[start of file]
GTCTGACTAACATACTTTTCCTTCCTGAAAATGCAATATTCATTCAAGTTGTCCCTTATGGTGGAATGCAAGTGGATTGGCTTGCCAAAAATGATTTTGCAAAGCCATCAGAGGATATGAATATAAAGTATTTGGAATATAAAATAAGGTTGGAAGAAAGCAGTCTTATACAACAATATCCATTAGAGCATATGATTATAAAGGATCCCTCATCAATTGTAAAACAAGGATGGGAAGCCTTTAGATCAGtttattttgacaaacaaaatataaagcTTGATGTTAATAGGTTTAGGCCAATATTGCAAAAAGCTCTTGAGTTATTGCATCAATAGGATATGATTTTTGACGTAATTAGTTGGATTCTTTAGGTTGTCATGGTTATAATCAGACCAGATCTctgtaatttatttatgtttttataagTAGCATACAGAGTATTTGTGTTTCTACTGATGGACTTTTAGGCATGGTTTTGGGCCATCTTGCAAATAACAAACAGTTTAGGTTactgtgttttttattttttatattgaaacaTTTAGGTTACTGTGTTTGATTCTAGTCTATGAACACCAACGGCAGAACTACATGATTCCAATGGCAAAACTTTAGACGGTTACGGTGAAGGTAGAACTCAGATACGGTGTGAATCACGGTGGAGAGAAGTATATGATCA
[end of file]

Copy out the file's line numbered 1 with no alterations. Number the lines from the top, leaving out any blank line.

GTCTGACTAACATACTTTTCCTTCCTGAAAATGCAATATTCATTCAAGTTGTCCCTTATGGTGGAATGCAAGTGGATTGGCTTGCCAAAAATGATTTTGCAAAGCCATCAGAGGATATGAATATAAAGTATTTGGAATATAAAATAAGGTTGGAAGAAAGCAGTCTTATACAACAATATCCATTAGAGCATATGATTATAAAGGATCCCTCATCAATTGTAAAACAAGGATGGGAAGCCTTTAGATCAGtttattttgacaaacaaaatataaagcTTGATGTTAATAGGTTTAGGCCAATATTGCAAAAAGCTCTTGAGTTATTGCATCAATAGGATATGATTTTTGACGTAATTAGTTGGATTCTTTAGGTTGTCATGGTTATAATCAGACCAGATCTctgtaatttatttatgtttttataagTAGCATACAGAGTATTTGTGTTTCTACTGATGGACTTTTAGGCATGGTTTTGGGCCATCTTGCAAATAACAAACAGTTTAGGTTactgtgttttttattttttatattgaaacaTTTAGGTTACTGTGTTTGATTCTAGTCTATGAACACCAACGGCAGAACTACATGATTCCAATGGCAAAACTTTAGACGGTTACGGTGAAGGTAGAACTCAGATACGGTGTGAATCACGGTGGAGAGAAGTATATGATCA